Enjoy the Win

My son finally completed his first stick weld today!  We’ve all (DH, our son, and myself) been concerned that he would have to either drop welding or fail as he just hasn’t been able to make this weld.  (Strike an arc? I think that’s how he put it)  So here I am celebrating this accomplishment and my son starts saying that he was wearing a particular helmet and maybe he won’t be able to do it a second time, etc.  I put my hand on his shoulder and asked him if he could just enjoy the fact he’d done it.

Ah, my Eeyore.

On the plus side, DS has been doing great on getting his assignments turned in this year.

I’m working to get back on track with household projects.  Friday I got a huge batch of pumpkin bread made for my son’s lunches.  Sunday DS and I tried two new quick bread recipes for a church baby shower, and there were enough leftovers to put up six more lunches for him.  We made orange bread and lemon bread, but as we were baking between services we ran out of time and didn’t get them glazed.  He still liked the breads, but we agreed that the next time they’ll be glazed.

Tonight we tried a new pasta recipe (parmesan garlic spaghetti) and it was a hit, so tonight I added three new recipes to the typed recipe book I’m keeping for the kids.  I need to print a few pages to update my binder.  The pages are all in sheet protectors and I just bought enough index tabs for my binder and each of the kids.  I typed the recipes a few years ago to make it easy to pass them on to the kids as they fly to their own nests, then printed one set out to try to make it easier for the kids to get in the kitchen.  They still need a prod.  My son likes to get in the kitchen, but never thinks about it on his own.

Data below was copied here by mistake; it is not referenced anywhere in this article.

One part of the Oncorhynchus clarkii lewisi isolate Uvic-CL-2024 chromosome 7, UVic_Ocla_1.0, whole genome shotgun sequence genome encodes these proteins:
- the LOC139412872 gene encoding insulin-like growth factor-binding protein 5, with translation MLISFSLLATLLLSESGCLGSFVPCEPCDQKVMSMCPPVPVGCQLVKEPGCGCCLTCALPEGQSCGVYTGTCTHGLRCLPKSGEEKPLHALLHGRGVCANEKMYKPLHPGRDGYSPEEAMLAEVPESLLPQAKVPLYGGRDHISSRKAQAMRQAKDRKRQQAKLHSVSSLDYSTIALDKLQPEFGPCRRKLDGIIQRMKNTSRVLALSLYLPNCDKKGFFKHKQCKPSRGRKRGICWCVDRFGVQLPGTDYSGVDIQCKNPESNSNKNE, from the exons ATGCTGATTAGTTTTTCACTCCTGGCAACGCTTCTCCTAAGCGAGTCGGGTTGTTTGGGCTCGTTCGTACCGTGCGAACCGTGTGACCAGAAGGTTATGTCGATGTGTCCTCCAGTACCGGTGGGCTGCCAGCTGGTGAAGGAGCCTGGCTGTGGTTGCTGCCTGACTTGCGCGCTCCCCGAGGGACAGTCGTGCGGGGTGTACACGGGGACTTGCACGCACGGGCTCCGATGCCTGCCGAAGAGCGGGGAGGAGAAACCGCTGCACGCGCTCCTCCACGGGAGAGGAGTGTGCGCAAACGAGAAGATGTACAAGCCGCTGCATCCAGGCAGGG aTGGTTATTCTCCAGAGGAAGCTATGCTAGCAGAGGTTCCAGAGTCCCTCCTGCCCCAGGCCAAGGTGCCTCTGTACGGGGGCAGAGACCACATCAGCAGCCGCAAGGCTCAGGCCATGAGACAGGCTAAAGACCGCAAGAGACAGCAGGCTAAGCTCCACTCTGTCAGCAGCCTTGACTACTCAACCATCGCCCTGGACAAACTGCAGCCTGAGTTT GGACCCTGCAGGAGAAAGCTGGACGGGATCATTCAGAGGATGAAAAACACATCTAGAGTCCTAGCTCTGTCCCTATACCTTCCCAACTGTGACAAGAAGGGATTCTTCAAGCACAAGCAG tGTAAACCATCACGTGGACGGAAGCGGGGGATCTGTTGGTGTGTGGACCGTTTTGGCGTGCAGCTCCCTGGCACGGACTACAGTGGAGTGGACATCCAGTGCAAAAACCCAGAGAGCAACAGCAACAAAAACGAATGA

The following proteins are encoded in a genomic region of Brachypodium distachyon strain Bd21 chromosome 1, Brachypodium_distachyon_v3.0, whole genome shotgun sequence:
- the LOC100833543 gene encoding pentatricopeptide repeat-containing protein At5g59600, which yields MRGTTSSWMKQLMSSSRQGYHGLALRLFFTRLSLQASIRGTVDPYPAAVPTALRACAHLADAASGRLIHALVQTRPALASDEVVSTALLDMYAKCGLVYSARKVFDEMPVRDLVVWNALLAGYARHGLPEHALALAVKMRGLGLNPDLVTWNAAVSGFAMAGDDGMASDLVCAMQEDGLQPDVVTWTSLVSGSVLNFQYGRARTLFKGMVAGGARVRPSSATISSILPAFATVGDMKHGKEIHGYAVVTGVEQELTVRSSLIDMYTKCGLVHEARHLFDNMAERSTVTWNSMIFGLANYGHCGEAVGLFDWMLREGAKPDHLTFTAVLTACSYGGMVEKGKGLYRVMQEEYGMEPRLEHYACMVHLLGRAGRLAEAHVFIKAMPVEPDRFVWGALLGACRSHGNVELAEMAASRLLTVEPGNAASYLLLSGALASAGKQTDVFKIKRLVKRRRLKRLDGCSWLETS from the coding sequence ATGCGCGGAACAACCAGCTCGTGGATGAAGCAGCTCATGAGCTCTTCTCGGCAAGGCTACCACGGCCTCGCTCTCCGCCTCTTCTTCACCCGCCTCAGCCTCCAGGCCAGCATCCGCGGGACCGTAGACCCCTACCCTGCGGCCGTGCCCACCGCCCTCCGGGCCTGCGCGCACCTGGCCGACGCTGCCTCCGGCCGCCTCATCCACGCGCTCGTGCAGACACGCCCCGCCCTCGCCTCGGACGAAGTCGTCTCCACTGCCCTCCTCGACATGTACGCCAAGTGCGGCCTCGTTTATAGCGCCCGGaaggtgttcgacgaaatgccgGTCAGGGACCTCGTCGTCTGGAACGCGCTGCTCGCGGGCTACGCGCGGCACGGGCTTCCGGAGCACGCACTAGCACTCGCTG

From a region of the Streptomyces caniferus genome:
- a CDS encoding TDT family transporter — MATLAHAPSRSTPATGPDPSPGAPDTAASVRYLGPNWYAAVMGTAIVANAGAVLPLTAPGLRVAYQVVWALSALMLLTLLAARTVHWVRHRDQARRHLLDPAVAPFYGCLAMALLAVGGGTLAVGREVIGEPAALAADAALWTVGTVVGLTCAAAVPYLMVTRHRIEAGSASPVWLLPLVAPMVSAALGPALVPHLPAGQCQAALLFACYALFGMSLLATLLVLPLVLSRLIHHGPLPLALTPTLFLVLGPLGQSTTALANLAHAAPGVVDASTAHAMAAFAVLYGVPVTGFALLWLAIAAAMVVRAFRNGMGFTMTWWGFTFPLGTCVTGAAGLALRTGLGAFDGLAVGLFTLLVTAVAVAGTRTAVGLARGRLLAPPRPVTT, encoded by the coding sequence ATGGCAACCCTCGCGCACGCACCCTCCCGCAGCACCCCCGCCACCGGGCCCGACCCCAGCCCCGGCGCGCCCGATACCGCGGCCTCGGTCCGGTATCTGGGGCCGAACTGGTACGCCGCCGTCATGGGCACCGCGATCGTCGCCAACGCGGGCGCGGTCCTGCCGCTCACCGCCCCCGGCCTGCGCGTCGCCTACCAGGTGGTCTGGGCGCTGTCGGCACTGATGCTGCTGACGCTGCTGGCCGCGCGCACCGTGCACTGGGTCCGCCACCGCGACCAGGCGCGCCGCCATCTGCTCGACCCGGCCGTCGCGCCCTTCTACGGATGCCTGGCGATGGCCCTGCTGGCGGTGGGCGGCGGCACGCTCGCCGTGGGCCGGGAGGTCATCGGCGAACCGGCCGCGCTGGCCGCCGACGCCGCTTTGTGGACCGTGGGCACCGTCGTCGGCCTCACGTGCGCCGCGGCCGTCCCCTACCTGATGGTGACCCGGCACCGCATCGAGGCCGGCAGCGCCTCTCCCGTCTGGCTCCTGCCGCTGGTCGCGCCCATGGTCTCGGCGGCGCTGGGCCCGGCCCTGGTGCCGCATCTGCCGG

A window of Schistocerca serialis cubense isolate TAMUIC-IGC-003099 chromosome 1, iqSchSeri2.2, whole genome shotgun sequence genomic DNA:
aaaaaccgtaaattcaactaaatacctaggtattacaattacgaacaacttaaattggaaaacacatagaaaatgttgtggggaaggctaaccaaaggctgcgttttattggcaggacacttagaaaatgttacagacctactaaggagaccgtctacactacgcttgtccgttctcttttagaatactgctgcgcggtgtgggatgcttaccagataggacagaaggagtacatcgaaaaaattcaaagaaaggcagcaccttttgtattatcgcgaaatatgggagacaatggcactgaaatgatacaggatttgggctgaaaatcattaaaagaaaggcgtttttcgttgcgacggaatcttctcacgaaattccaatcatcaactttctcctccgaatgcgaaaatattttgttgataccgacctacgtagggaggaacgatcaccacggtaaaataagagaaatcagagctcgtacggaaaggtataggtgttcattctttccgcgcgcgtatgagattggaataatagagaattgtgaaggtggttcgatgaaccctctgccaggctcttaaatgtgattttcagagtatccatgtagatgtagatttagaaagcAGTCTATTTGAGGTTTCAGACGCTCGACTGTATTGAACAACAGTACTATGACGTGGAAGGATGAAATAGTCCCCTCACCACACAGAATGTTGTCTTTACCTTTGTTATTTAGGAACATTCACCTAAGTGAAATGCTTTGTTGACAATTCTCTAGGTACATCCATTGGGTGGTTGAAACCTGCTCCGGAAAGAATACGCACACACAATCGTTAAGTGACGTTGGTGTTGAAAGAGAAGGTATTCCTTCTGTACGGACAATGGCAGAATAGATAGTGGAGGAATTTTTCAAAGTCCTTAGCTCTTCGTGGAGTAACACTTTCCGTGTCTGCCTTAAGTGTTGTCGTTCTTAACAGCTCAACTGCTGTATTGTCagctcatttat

I’ve had a few sessions of deep cleaning.  I used to deep clean each of the bedrooms once a year, but haven’t gotten that done for a few years.  I’m working on our master bedroom and have been trying to take it in sections.  DH gets frustrated when I clean like this as I usually ask him to put something(s) away, throw things out, etc.  He’s got a bunch of abandoned dress shoes.  I may have to stealthily throw a pair or two out for him.

DD2 rode her bike across town to the library.  That’s huge as she hasn’t ridden around town before, and if she keeps this up it will help build her confidence and independence.  I just downloaded a blank W-4 and directions for filling it out.  She’s scared of the whole ‘work’ thing, and I’m hoping to take some of that scariness away.

I’ve been dealing with some things keeping me tired and I historically have a day of industry followed by a day of tiredness.  I’m going to have to push myself each day.

 

 

 

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Just When I Thought We Were Done

So these past couple of weeks have been busy.  My parental radar went off when I helped my son with his last English essay.  He’s had issues with spelling and writing for as long as both have been required, but something whispered to me with that essay and I made a call.  Now we’re waiting to find out the results of a day long evaluation.  The word ‘dyslexia’ has been thrown out into the air as a possibility.